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Wednesday, March 4, 2015

Review: Clouds of Sils Maria (2015)

* * * *

Director: Olivier Assayas
Starring: Juliette Binoche, Kristen Stewart, Chloe Grace Moretz

The key is that the older woman and the younger one are, in fact, one and the same, just at different ages. So argues the younger woman, at any rate, as she tries to help the older one figure out how to play her character. Olivier Assayas' Clouds of Sils Maria is a story about two women working at unraveling a story about two women and like 2011's Certified Copy, another recent and excellent film starring Juliette Binoche, this is one in which the lines between "fact" and "fiction" blur often, sometimes even from one sentence to the next within a scene. It's a film that you really need to pay attention to, and perhaps even watch multiple times, in order to get its full effect as it is so rich in meaning. It is also beautifully, artfully made, full of shots and moments which stun you with how aesthetically entrancing they are. Clouds of Sils Maria is a film that can leave you feeling unbalanced from time to time, but it's also one that your mind will keep turning back to long after the fact.

Tuesday, March 3, 2015

Review: The Hustler (1961)

* * * 1/2

Director: Robert Rossen
Starring: Paul Newman, Piper Laurie, George C. Scott, Jackie Gleason

Though he bristles when another character calls him a "loser," Eddie (or "Fast Eddie") Felson seems allergic to victory. The only reason he ever seems to be winning is so that he can find a way to lose, pushing and pushing and pushing his luck until it finally runs out and all the gains he's made have disappeared. Paul Newman was already a star by the time he starred in The Hustler, but Eddie Felson is, in many ways, the quintessential Paul Newman role - roguish, troubled, slightly hardened, and overall irresistible; no wonder he played it twice (winning an Oscar for the sequel, The Color of Money, 25 years later). Now 54 years old, The Hustler isn't one of those ageless films that still feels as fresh and revolutionary as it did on its first release, but it is nevertheless one that has aged well enough that it still feels dynamic and alive.

Monday, March 2, 2015

Review: Focus (2015)

* * *

Director: Glenn Ficarra, John Requa
Starring: Will Smith, Margot Robbie

Two thoughts kept coming to me as I watched Focus, the latest film from directors Glenn Ficarra and John Requa (the team behind 2011's Crazy, Stupid, Love): One, if Cary Grant made films today, he would probably star in this one because it's a piece which relies heavily on the charisma and charm of its lead actor to carry the day, and because it has a somewhat old school romantic caper in an exotic locale vibe to it; two, Margot Robbie is going to be a star. She's just got "it," whatever that is. As for the film itself, Focus is the sort of thing that Hollywood increasingly seems to be moving away from - mid-budget studio features not based on existing material, not intended to be part of a franchise (or "shared universe"), a star vehicle aimed at adults - but which reminds us of why there ought to remain some room in the marketplace for works like it. Focus isn't reinventing the wheel and it isn't going to end the year as one of cinema's "bests," but its an entertaining picture with its own particular delights, and it's going to be a real shame if movies of this type actually do become extinct.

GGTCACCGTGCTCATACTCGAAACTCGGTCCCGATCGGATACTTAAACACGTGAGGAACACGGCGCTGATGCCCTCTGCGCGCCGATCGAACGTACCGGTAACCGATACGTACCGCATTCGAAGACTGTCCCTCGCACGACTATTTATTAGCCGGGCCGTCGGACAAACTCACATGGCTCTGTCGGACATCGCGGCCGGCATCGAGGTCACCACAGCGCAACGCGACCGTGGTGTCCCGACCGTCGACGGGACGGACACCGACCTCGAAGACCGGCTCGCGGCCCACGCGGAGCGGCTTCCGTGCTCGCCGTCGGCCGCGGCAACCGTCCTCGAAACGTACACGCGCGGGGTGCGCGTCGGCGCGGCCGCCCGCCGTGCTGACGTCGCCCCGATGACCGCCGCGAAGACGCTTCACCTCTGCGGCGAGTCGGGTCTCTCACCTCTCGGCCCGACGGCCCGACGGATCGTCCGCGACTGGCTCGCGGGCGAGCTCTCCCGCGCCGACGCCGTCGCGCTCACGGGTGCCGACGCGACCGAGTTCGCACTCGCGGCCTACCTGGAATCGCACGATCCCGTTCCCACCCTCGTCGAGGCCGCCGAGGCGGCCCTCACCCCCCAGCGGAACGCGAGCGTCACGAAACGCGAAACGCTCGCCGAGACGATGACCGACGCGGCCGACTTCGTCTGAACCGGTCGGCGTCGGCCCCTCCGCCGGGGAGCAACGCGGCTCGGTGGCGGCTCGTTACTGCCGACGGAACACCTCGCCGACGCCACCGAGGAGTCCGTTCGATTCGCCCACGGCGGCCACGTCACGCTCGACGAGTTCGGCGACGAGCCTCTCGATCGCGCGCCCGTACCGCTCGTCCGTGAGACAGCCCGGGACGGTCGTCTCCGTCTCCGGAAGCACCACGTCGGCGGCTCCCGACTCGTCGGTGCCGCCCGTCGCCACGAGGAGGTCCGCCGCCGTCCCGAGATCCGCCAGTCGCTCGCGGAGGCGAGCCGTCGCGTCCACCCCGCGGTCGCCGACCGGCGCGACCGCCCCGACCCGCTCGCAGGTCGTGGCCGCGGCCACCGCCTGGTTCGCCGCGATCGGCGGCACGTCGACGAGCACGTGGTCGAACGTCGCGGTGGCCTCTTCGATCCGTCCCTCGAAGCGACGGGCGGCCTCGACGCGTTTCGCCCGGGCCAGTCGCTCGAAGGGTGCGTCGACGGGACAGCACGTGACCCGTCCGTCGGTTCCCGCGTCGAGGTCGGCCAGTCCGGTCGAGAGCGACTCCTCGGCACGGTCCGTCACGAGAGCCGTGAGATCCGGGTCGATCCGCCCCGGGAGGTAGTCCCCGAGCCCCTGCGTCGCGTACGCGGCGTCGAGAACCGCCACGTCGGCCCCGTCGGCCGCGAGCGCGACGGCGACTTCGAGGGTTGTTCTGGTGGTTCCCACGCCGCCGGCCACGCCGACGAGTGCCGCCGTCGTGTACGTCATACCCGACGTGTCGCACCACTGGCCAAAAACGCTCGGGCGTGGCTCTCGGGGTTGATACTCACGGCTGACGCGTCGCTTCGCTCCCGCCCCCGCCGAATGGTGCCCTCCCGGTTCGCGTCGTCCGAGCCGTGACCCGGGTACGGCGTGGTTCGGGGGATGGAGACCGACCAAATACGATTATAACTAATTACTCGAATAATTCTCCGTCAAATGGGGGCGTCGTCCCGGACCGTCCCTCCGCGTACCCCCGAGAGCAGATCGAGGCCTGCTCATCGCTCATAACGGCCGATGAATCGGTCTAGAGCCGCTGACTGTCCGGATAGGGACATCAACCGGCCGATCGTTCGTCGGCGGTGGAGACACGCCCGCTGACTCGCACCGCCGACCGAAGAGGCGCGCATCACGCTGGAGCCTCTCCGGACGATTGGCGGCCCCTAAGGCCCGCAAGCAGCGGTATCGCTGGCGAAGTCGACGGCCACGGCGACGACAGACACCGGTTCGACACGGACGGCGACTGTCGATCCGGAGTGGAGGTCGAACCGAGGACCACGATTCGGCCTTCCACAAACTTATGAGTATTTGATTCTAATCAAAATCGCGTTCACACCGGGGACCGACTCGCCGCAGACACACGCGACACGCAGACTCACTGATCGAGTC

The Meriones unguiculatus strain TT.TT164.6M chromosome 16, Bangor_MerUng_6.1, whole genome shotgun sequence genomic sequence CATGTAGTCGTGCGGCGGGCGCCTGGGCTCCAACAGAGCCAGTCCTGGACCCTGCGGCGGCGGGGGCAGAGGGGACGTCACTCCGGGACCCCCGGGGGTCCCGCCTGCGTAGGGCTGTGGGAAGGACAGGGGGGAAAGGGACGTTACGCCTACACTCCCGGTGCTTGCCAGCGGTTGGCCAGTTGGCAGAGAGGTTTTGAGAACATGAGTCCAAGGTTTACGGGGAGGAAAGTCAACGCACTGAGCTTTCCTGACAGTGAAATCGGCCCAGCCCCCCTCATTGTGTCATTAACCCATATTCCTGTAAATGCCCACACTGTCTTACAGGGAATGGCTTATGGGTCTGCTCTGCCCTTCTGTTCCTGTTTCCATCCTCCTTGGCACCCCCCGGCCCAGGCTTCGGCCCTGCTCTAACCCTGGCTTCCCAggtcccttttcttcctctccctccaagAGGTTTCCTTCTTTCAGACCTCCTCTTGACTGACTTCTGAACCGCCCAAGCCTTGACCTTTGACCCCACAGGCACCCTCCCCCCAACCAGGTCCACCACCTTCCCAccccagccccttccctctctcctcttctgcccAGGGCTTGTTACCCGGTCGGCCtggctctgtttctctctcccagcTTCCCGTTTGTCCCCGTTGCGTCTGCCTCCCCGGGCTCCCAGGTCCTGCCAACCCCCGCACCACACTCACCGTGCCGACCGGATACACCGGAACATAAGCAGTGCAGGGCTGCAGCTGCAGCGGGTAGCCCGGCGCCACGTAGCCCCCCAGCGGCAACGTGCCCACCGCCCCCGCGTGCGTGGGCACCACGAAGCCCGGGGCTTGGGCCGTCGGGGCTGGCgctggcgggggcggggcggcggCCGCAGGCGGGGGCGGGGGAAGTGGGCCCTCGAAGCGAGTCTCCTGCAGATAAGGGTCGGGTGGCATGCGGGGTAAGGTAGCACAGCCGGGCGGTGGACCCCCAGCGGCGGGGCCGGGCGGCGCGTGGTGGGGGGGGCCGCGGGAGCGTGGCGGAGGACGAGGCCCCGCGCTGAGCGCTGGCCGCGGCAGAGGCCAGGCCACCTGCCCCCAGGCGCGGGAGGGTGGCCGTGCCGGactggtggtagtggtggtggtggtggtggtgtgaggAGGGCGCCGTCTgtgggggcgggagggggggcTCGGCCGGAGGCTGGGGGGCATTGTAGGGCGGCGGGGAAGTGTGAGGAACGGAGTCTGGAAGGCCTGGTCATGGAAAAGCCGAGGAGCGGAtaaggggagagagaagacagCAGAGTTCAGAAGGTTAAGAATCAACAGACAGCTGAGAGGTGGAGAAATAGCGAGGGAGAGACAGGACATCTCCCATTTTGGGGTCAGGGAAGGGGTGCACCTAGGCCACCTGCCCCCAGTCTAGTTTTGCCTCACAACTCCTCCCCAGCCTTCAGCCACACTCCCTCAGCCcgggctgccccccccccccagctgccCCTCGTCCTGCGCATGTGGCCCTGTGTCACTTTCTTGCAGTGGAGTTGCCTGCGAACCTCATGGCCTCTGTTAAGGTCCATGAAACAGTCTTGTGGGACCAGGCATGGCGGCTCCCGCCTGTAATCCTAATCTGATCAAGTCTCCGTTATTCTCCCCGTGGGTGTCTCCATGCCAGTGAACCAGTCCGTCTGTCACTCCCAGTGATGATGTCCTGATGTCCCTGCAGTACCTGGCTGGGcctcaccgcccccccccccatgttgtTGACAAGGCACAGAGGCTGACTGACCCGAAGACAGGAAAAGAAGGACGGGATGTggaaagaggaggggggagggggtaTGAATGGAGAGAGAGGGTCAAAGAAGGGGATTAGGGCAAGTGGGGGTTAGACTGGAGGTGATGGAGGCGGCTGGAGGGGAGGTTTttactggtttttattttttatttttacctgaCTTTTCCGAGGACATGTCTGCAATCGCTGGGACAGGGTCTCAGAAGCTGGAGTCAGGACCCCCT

Sunday, March 1, 2015

Review: Beyond the Lights (2014)

* * * 1/2

Director: Gina Prince-Bythewood
Starring: Gugu Mbatha-Raw, Nate Parker, Minnie Driver

For a film which lays out all its major themes in fairly blunt fashion within about the first thirty minutes, Gina Prince-Bythewood's Beyond the Lights unfolds with incredible grace and subtlety. Released late last year and more or less abandoned (it played in theaters for only 12 weeks, playing at over 500 theaters for only 5 of those weeks and at less than 100 for the remainder), this romantic drama is one of 2014's hidden gems. If there were any cinematic justice in the world, between this film and Belle, 2014 would have been the year of Gugu Mbatha-Raw, a consistently fantastic actress who deserves more high profile roles. However, if "high profile" ones aren't forthcoming, then at the very least hopefully she can continue working in challenging, well-conceives roles like this one.

Saturday, February 28, 2015

21st Century Essentials: The Girl with the Dragon Tattoo (2009)

All eras have works of art that are fundamental to our understanding of not only the craft itself, but the culture from which it was created. The 21st century is still nascent, but it isn't too early to start creating a canon that demonstrates the heights to which film as an artform has reached since the year 2000. These are the essential films:


Director: Niels Arden Oplev
Starring: Noomi Rapace, Michael Nyqvist
Country: Sweden


Six years after the fact (and three after the American remake), the first screen adaptation of The Girl with the Dragon Tattoo should not feel as revolutionary as it still does. Yet it’s still a gut punch to watch a film so unflinching in its treatment of sexual violence, so determined to see that violence from a female point of view, and so eager to not merely give its female protagonist agency, but allow her to seize it for herself. Although the narrative’s mechanics make it somewhat unlikely for success as a film (for one thing, the two leads don’t even meet until the halfway point and up until then are operating in their own separate stories), The Girl with the Dragon Tattoo is nevertheless a spellbinding piece of work thanks in no small part to the fact that the girl in question happens to be one of the most compelling and fascinating female characters ever committed to film.